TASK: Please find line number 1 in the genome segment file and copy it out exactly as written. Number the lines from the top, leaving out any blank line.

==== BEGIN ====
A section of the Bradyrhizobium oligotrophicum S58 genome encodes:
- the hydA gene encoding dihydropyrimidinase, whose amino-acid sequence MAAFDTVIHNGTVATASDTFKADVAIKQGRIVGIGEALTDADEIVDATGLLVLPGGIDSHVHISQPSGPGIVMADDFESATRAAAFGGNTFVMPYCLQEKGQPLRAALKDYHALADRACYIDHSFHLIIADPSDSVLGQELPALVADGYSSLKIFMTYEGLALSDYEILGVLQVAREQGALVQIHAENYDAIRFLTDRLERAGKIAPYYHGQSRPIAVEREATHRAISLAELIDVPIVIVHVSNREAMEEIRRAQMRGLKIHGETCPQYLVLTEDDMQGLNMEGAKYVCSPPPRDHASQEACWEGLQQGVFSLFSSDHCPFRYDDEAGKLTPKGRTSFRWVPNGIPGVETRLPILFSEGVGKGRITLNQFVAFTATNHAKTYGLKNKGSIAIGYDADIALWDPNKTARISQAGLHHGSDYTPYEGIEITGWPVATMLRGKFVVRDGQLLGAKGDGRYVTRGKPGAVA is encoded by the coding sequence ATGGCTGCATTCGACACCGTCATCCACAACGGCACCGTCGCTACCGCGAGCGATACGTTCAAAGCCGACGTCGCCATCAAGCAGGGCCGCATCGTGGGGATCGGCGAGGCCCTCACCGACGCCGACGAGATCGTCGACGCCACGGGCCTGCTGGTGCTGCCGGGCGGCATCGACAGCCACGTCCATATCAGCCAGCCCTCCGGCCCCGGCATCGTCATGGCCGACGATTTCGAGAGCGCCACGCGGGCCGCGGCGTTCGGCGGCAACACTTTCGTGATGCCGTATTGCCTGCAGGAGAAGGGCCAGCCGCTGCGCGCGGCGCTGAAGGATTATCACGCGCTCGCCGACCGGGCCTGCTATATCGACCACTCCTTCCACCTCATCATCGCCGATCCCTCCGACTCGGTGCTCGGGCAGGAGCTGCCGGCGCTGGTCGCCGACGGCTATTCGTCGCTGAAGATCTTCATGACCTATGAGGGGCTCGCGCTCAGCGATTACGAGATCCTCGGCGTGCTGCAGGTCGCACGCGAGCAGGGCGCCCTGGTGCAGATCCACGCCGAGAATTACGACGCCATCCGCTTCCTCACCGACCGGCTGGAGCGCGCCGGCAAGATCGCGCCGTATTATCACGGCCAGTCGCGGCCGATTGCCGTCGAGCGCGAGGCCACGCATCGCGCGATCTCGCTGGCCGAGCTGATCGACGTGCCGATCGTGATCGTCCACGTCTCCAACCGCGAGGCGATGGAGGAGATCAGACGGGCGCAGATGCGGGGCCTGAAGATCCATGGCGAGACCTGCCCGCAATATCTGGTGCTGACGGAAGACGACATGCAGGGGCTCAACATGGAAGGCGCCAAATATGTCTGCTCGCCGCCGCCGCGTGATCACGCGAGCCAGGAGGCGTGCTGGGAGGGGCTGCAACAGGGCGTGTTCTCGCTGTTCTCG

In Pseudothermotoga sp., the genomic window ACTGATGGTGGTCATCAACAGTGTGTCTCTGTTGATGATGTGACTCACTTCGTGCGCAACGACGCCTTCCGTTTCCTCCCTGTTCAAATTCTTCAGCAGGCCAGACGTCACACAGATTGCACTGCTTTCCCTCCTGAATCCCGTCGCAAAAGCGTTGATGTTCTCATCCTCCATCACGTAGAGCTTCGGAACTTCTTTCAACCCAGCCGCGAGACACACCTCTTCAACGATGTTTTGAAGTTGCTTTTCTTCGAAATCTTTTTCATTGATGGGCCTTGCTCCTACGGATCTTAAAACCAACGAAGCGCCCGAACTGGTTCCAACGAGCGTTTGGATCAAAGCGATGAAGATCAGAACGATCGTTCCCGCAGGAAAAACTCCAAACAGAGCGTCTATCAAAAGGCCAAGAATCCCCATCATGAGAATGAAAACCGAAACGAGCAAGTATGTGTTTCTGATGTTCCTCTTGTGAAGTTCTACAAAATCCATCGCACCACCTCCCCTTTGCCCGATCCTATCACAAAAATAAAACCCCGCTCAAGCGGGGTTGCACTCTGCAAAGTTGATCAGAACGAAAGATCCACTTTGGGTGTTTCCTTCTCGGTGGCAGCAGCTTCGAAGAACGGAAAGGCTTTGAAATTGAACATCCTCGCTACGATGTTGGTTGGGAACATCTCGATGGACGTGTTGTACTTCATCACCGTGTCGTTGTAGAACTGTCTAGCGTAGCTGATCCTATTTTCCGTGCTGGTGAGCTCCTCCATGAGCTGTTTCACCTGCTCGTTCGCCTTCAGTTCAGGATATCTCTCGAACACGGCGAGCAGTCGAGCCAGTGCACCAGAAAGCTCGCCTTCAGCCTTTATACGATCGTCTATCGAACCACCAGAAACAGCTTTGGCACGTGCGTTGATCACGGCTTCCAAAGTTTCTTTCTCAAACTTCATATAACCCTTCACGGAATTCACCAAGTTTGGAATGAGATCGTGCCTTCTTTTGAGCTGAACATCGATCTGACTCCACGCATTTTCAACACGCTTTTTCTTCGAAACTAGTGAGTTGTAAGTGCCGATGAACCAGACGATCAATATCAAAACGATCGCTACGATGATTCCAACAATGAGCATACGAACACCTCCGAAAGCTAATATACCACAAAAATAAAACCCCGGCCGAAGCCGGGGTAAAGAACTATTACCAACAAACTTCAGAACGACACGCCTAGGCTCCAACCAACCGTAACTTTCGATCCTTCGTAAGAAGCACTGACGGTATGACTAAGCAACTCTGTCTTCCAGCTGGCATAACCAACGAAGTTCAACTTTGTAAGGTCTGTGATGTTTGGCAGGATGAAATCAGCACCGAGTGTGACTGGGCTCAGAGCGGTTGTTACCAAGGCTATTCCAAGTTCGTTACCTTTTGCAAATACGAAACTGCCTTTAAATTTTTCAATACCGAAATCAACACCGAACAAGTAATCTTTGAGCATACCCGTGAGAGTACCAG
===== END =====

A section of the Bradyrhizobium oligotrophicum S58 genome encodes: